Newborn Heart Defect Screening


Today, I want to write about something that is very close to my heart. As a research personnel, working at the Heart Institute of Children’s National Health System, I have seen babies and children who are born with complex heart disease who are rushed to the hospital for open heart surgery when they are just a hour or so old. Hence, I want to bring this important topic to your attention .  I have been advocating for this topic for a while. You can find more information on my facebook page.

Congenital heart disease (CHD) is the most common birth defect effecting approximately 8 in every 1000 babies born each year. Patients with Critical Congenital Heart Disease or  CCHD, the most severe of form of this birth defect, require intervention before one year of age. Additionally, CCHD accounts for nearly 40% of deaths in children with congenital abnormality within the first year of life. Hence, if not detected early, critical congenital heart disease can cause severe problems and even death, with one study showing that 43% of babies diagnosed after hospital discharge from the nursery were in shock at the time of hospital readmission. Hence, the cost of missed diagnosis is enormous. Pulse oximetry, a simple, pain-free test that measure oxygen in the blood, has been recommended as a potential method for detection of critical congenital heart disease.


Adding CCHD screening, using pulse oximetry, to the usual physical exam would lead to early detection of critical congenital heart disease in newborns and save countless lives.  Studies have shown that pulse oximetry has high rate of detection for critical congenital heart disease in newborn. Last year, a group of experts, both nationally and internationally, met in Washington, D.C. to discuss recommendation for best-practice for screening protocols and implementation and published strategies to implement newborn CCHD screening.

CCHD Map 11-3-14
Courtesy of NewSTEPS

In August 2011, New Jersey became the first US state to implement state-wide screening of newborns for CCHD, followed by Indiana. Additionally, Maryland, Tennessee, West Virginia, Connecticut, and New Hampshire passed legislation for state-wide implementation of CCHD screening using pulse oximetry. Now, many of the stated are universally required by law to screen newborns for CCHD prior to discharge. However, we have still more to go. Concerns were expressed over false-positive results leading to unneeded stress for families with added extra costs of unnecessary evaluation and transfers, on top of additional staff time. However, in a study done by Bradshaw and Colleagues of Children’s National Health System and Holy Cross Hospital, which was published in 2012 in the Journal of Perinatology, showed that pulse oximetry can be implemented successfully in community hospitals without excessive number of false-positive or added staff time. Additionally, a study by Ewer and Colleagues, published in 2011 in the medical journal of Lancet, found false-positive rate of 0.8% among more than 20,000 infants screened, of which 6 had significant congenital heart disease and 40 had other illness requiring urgent medical intervention. Furthermore, a British study looking at 13 studies with data from about 230,000 newborns, published online in Lancet, showed that pulse oximetry had a high rate of detection rate for critical congenital heart defects, with a false-positive rate of 0.14%. The false-positive rate was even lower (0.05%) when newborn pulse oximetry was done after 24 hours from birth. Another British study, first published online on May, 2012  on British Medical Journal looking at acceptance rate of CCHD screening among mothers, showed that CCHD screening was acceptable to mothers and false-positive results did not increase stress.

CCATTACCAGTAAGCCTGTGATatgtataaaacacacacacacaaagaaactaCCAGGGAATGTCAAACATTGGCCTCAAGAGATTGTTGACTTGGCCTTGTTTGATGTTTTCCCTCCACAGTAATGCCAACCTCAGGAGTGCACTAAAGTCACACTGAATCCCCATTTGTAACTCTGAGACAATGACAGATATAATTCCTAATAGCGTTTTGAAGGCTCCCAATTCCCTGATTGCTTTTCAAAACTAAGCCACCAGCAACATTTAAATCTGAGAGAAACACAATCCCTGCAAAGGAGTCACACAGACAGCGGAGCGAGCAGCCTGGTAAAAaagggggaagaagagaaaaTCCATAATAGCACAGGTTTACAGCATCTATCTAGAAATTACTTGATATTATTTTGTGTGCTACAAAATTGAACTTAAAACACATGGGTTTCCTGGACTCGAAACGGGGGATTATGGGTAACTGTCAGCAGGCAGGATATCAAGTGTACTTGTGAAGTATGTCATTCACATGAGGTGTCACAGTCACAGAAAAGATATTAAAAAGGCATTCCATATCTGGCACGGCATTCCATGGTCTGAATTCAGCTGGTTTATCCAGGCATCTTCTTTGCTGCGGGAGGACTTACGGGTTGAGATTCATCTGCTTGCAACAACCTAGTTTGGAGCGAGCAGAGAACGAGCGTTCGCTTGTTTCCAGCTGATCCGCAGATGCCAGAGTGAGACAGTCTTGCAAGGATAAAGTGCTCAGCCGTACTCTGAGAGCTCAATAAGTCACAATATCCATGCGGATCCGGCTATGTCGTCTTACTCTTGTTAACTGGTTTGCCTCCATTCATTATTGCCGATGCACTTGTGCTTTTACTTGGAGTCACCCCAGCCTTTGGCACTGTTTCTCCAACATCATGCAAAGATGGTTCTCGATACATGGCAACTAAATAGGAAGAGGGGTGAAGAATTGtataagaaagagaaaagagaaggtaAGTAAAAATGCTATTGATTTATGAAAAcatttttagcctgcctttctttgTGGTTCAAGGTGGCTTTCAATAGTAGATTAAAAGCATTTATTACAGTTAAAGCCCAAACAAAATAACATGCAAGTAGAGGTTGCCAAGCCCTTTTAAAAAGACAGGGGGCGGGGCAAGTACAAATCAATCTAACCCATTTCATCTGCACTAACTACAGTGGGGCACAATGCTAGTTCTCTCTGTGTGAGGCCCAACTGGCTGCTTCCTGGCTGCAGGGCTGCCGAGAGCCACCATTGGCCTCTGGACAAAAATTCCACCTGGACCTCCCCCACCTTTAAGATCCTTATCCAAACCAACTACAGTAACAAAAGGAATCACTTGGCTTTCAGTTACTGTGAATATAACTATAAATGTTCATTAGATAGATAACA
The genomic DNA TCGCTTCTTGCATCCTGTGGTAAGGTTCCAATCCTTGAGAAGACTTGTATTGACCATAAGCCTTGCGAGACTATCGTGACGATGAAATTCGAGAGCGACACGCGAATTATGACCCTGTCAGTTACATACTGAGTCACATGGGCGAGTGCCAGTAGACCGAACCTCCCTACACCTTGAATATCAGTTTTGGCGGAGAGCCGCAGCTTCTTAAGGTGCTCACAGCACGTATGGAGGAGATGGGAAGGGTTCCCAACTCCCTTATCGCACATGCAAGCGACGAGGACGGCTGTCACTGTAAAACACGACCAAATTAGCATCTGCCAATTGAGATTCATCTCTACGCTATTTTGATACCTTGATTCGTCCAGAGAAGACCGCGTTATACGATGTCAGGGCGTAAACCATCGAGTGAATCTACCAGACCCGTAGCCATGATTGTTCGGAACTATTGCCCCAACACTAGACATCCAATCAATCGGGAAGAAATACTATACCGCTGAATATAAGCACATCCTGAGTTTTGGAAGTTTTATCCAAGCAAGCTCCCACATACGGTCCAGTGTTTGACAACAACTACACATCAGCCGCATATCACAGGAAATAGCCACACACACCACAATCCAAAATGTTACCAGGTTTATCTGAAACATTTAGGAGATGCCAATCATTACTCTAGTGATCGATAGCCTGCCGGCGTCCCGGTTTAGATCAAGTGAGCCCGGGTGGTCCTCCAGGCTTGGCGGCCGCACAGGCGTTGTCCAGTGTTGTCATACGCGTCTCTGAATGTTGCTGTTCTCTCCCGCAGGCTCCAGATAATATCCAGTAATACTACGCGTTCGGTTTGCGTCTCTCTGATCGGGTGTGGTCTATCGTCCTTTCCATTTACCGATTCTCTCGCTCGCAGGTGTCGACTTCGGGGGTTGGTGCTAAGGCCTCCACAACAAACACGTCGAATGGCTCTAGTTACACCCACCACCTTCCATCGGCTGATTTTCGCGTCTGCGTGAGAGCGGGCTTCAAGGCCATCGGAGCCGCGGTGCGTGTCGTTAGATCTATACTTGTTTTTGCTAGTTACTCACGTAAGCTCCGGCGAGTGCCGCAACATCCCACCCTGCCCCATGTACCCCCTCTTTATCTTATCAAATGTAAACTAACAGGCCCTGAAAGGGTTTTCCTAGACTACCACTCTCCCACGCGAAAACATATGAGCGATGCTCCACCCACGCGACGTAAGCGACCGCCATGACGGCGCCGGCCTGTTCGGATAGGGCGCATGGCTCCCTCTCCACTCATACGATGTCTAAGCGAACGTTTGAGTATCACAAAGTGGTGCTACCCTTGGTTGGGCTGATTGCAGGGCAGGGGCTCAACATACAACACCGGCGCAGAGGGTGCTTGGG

Hence, why are we gambling with the lives of our children? Studies have shown that the test costs from less than $5 to $10 to perform and could save countless lives. The benefits of improving newborns’ quality of lives outweigh any costs. Moreover, the cost of late detection is enormous. Though children are only quarter of our population, they represent 100% of our future and we should not gamble with our future. Newborn CCHD screening should become a practice standard across US. There are still takes who have not approved any laws requiring CCHD screening. It does not cost must but the impact is enormous. Please urge your lawmakers to take action. The time to take action is now!

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